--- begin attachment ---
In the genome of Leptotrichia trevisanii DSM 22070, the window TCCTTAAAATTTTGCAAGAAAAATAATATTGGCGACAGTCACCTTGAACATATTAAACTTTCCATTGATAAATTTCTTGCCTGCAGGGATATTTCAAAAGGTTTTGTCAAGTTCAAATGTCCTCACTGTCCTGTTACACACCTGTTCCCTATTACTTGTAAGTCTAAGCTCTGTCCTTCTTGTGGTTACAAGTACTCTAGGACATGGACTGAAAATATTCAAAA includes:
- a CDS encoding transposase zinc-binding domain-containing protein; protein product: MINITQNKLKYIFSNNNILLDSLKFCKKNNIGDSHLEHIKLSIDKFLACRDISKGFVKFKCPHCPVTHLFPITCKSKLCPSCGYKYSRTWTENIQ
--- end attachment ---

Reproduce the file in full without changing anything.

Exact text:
In the genome of Leptotrichia trevisanii DSM 22070, the window TCCTTAAAATTTTGCAAGAAAAATAATATTGGCGACAGTCACCTTGAACATATTAAACTTTCCATTGATAAATTTCTTGCCTGCAGGGATATTTCAAAAGGTTTTGTCAAGTTCAAATGTCCTCACTGTCCTGTTACACACCTGTTCCCTATTACTTGTAAGTCTAAGCTCTGTCCTTCTTGTGGTTACAAGTACTCTAGGACATGGACTGAAAATATTCAAAA includes:
- a CDS encoding transposase zinc-binding domain-containing protein; protein product: MINITQNKLKYIFSNNNILLDSLKFCKKNNIGDSHLEHIKLSIDKFLACRDISKGFVKFKCPHCPVTHLFPITCKSKLCPSCGYKYSRTWTENIQ